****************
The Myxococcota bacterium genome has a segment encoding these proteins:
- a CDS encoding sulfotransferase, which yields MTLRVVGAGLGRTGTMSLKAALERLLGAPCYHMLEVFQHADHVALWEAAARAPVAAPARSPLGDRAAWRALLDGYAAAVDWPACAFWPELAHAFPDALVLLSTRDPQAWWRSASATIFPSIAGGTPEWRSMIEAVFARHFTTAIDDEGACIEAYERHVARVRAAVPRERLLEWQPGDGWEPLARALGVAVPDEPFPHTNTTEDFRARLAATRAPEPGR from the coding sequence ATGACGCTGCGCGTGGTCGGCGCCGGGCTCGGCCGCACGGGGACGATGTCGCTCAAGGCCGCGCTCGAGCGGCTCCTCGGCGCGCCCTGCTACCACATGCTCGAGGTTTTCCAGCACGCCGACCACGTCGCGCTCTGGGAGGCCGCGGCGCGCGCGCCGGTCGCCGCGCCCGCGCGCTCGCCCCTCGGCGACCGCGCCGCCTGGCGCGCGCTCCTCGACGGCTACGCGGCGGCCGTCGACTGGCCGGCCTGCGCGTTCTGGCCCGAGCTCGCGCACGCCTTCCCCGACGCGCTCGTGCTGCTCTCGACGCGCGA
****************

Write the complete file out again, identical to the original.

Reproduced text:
The Myxococcota bacterium genome has a segment encoding these proteins:
- a CDS encoding sulfotransferase, which yields MTLRVVGAGLGRTGTMSLKAALERLLGAPCYHMLEVFQHADHVALWEAAARAPVAAPARSPLGDRAAWRALLDGYAAAVDWPACAFWPELAHAFPDALVLLSTRDPQAWWRSASATIFPSIAGGTPEWRSMIEAVFARHFTTAIDDEGACIEAYERHVARVRAAVPRERLLEWQPGDGWEPLARALGVAVPDEPFPHTNTTEDFRARLAATRAPEPGR from the coding sequence ATGACGCTGCGCGTGGTCGGCGCCGGGCTCGGCCGCACGGGGACGATGTCGCTCAAGGCCGCGCTCGAGCGGCTCCTCGGCGCGCCCTGCTACCACATGCTCGAGGTTTTCCAGCACGCCGACCACGTCGCGCTCTGGGAGGCCGCGGCGCGCGCGCCGGTCGCCGCGCCCGCGCGCTCGCCCCTCGGCGACCGCGCCGCCTGGCGCGCGCTCCTCGACGGCTACGCGGCGGCCGTCGACTGGCCGGCCTGCGCGTTCTGGCCCGAGCTCGCGCACGCCTTCCCCGACGCGCTCGTGCTGCTCTCGACGCGCGA